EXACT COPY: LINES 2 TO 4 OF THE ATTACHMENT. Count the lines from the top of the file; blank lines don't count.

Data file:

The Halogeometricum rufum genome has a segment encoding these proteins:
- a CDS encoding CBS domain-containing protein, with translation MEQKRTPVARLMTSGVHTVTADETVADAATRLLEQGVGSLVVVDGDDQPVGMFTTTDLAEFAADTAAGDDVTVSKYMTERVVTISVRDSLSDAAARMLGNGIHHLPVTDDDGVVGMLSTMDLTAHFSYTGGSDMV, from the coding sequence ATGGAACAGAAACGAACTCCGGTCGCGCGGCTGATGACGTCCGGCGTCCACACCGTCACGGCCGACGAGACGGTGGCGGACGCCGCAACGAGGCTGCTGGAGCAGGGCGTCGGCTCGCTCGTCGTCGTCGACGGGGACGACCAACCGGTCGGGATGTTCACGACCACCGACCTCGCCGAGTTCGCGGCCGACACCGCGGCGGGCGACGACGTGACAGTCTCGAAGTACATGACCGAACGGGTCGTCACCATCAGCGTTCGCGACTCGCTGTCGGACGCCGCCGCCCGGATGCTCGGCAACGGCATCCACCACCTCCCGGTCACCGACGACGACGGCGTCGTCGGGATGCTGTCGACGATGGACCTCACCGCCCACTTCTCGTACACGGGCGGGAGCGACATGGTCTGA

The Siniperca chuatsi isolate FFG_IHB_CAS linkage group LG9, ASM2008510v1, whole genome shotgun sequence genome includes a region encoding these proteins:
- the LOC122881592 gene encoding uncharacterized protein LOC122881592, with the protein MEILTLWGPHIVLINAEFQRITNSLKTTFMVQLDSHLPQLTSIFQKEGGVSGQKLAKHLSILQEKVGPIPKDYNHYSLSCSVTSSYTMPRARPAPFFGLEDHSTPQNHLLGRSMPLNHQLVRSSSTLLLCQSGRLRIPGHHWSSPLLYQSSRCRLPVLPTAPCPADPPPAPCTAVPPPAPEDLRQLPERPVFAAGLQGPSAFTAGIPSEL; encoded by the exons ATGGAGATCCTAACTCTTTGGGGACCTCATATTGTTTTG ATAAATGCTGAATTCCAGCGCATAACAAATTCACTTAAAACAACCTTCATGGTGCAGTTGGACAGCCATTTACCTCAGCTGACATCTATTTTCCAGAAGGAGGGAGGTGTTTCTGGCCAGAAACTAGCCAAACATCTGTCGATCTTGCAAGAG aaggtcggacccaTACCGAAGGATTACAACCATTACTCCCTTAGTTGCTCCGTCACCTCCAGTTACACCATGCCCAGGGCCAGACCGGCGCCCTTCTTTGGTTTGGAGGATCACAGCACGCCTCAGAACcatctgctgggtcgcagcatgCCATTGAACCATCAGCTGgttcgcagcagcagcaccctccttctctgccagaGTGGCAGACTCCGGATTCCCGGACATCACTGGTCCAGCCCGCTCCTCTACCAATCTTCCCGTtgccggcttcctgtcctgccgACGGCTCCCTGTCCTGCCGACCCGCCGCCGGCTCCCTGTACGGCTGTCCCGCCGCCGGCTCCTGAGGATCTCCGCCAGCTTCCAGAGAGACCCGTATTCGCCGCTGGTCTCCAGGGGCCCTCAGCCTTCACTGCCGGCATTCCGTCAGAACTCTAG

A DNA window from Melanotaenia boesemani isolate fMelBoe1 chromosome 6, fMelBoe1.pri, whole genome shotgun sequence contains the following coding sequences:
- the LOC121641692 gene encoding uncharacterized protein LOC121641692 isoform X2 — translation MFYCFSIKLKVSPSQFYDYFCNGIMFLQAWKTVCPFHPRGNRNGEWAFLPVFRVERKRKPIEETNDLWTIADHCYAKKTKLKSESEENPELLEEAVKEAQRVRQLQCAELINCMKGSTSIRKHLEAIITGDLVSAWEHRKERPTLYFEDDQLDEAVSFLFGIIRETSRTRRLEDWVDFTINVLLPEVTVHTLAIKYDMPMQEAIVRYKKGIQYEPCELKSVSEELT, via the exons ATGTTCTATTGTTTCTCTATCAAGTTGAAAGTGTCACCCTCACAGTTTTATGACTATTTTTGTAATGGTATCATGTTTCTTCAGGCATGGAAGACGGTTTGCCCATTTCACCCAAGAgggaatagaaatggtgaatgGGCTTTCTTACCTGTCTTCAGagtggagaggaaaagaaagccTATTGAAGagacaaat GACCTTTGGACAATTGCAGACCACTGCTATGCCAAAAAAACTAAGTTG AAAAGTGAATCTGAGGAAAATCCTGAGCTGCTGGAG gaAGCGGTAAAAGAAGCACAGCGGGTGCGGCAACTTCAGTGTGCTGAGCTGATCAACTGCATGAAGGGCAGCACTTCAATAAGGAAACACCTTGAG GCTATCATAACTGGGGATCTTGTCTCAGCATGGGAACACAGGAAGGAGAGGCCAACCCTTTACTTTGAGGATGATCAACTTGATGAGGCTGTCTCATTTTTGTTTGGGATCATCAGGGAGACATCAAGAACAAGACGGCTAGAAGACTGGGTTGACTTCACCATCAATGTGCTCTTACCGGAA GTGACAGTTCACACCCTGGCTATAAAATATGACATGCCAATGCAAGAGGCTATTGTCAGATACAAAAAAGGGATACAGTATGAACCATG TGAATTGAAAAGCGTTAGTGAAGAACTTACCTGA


- a CDS encoding CBS domain-containing protein, with translation MEQKRTPVARLMTSGVHTVTADETVADAATRLLEQGVGSLVVVDGDDQPVGMFTTTDLAEFAADTAAGDDVTVSKYMTERVVTISVRDSLSDAAARMLGNGIHHLPVTDDDGVVGMLSTMDLTAHFSYTGGSDMV, from the coding sequence ATGGAACAGAAACGAACTCCGGTCGCGCGGCTGATGACGTCCGGCGTCCACACCGTCACGGCCGACGAGACGGTGGCGGACGCCGCAACGAGGCTGCTGGAGCAGGGCGTCGGCTCGCTCGTCGTCGTCGACGGGGACGACCAACCGGTCGGGATGTTCACGACCACCGACCTCGCCGAGTTCGCGGCCGACACCGCGGCGGGCGACGACGTGACAGTCTCGAAGTACATGACCGAACGGGTCGTCACCATCAGCGTTCGCGACTCGCTGTCGGACGCCGCCGCCCGGATGCTCGGCAACGGCATCCACCACCTCCCGGTCACCGACGACGACGGCGTCGTCGGGATGCTGTCGACGATGGACCTCACCGCCCACTTCTCGTACACGGGCGGGAGCGACATGGTCTGA

The Siniperca chuatsi isolate FFG_IHB_CAS linkage group LG9, ASM2008510v1, whole genome shotgun sequence genome includes a region encoding these proteins:
- the LOC122881592 gene encoding uncharacterized protein LOC122881592, with the protein MEILTLWGPHIVLINAEFQRITNSLKTTFMVQLDSHLPQLTSIFQKEGGVSGQKLAKHLSILQEKVGPIPKDYNHYSLSCSVTSSYTMPRARPAPFFGLEDHSTPQNHLLGRSMPLNHQLVRSSSTLLLCQSGRLRIPGHHWSSPLLYQSSRCRLPVLPTAPCPADPPPAPCTAVPPPAPEDLRQLPERPVFAAGLQGPSAFTAGIPSEL; encoded by the exons ATGGAGATCCTAACTCTTTGGGGACCTCATATTGTTTTG ATAAATGCTGAATTCCAGCGCATAACAAATTCACTTAAAACAACCTTCATGGTGCAGTTGGACAGCCATTTACCTCAGCTGACATCTATTTTCCAGAAGGAGGGAGGTGTTTCTGGCCAGAAACTAGCCAAACATCTGTCGATCTTGCAAGAG aaggtcggacccaTACCGAAGGATTACAACCATTACTCCCTTAGTTGCTCCGTCACCTCCAGTTACACCATGCCCAGGGCCAGACCGGCGCCCTTCTTTGGTTTGGAGGATCACAGCACGCCTCAGAACcatctgctgggtcgcagcatgCCATTGAACCATCAGCTGgttcgcagcagcagcaccctccttctctgccagaGTGGCAGACTCCGGATTCCCGGACATCACTGGTCCAGCCCGCTCCTCTACCAATCTTCCCGTtgccggcttcctgtcctgccgACGGCTCCCTGTCCTGCCGACCCGCCGCCGGCTCCCTGTACGGCTGTCCCGCCGCCGGCTCCTGAGGATCTCCGCCAGCTTCCAGAGAGACCCGTATTCGCCGCTGGTCTCCAGGGGCCCTCAGCCTTCACTGCCGGCATTCCGTCAGAACTCTAG